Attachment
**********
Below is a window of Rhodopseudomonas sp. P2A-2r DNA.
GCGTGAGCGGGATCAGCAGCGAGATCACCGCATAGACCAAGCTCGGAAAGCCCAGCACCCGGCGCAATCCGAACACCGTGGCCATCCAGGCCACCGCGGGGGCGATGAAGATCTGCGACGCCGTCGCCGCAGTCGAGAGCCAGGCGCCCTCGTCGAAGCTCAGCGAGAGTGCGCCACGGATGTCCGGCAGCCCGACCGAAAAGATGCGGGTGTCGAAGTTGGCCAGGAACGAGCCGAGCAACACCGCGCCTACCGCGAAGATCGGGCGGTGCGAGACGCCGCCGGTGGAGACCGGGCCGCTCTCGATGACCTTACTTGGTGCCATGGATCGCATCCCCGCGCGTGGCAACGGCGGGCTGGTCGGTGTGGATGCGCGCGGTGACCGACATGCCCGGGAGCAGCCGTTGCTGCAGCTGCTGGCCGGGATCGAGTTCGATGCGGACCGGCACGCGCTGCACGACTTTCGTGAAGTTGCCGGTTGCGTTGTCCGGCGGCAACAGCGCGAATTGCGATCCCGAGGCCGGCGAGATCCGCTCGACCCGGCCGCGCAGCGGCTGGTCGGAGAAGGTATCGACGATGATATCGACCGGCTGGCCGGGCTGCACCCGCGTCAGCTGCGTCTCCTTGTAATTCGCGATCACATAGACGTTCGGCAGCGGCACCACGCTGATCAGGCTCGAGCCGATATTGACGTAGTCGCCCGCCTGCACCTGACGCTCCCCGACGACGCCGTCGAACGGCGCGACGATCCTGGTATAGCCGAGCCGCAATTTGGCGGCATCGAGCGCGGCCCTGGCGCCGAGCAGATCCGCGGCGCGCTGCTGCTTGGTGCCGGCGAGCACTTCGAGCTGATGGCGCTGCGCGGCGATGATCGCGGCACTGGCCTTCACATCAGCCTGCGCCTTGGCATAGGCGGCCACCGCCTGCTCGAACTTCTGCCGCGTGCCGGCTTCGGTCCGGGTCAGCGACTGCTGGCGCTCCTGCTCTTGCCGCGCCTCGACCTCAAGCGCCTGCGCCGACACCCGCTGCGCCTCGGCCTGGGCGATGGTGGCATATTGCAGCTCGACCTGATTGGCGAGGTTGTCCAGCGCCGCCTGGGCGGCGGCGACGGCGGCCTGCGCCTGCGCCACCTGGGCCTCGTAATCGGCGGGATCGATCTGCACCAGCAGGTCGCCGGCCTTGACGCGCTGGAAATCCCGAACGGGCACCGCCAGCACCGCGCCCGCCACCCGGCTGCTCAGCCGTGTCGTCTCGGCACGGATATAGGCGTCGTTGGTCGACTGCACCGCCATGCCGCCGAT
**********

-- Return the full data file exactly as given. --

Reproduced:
Below is a window of Rhodopseudomonas sp. P2A-2r DNA.
GCGTGAGCGGGATCAGCAGCGAGATCACCGCATAGACCAAGCTCGGAAAGCCCAGCACCCGGCGCAATCCGAACACCGTGGCCATCCAGGCCACCGCGGGGGCGATGAAGATCTGCGACGCCGTCGCCGCAGTCGAGAGCCAGGCGCCCTCGTCGAAGCTCAGCGAGAGTGCGCCACGGATGTCCGGCAGCCCGACCGAAAAGATGCGGGTGTCGAAGTTGGCCAGGAACGAGCCGAGCAACACCGCGCCTACCGCGAAGATCGGGCGGTGCGAGACGCCGCCGGTGGAGACCGGGCCGCTCTCGATGACCTTACTTGGTGCCATGGATCGCATCCCCGCGCGTGGCAACGGCGGGCTGGTCGGTGTGGATGCGCGCGGTGACCGACATGCCCGGGAGCAGCCGTTGCTGCAGCTGCTGGCCGGGATCGAGTTCGATGCGGACCGGCACGCGCTGCACGACTTTCGTGAAGTTGCCGGTTGCGTTGTCCGGCGGCAACAGCGCGAATTGCGATCCCGAGGCCGGCGAGATCCGCTCGACCCGGCCGCGCAGCGGCTGGTCGGAGAAGGTATCGACGATGATATCGACCGGCTGGCCGGGCTGCACCCGCGTCAGCTGCGTCTCCTTGTAATTCGCGATCACATAGACGTTCGGCAGCGGCACCACGCTGATCAGGCTCGAGCCGATATTGACGTAGTCGCCCGCCTGCACCTGACGCTCCCCGACGACGCCGTCGAACGGCGCGACGATCCTGGTATAGCCGAGCCGCAATTTGGCGGCATCGAGCGCGGCCCTGGCGCCGAGCAGATCCGCGGCGCGCTGCTGCTTGGTGCCGGCGAGCACTTCGAGCTGATGGCGCTGCGCGGCGATGATCGCGGCACTGGCCTTCACATCAGCCTGCGCCTTGGCATAGGCGGCCACCGCCTGCTCGAACTTCTGCCGCGTGCCGGCTTCGGTCCGGGTCAGCGACTGCTGGCGCTCCTGCTCTTGCCGCGCCTCGACCTCAAGCGCCTGCGCCGACACCCGCTGCGCCTCGGCCTGGGCGATGGTGGCATATTGCAGCTCGACCTGATTGGCGAGGTTGTCCAGCGCCGCCTGGGCGGCGGCGACGGCGGCCTGCGCCTGCGCCACCTGGGCCTCGTAATCGGCGGGATCGATCTGCACCAGCAGGTCGCCGGCCTTGACGCGCTGGAAATCCCGAACGGGCACCGCCAGCACCGCGCCCGCCACCCGGCTGCTCAGCCGTGTCGTCTCGGCACGGATATAGGCGTCGTTGGTCGACTGCACCGCCATGCCGCCGAT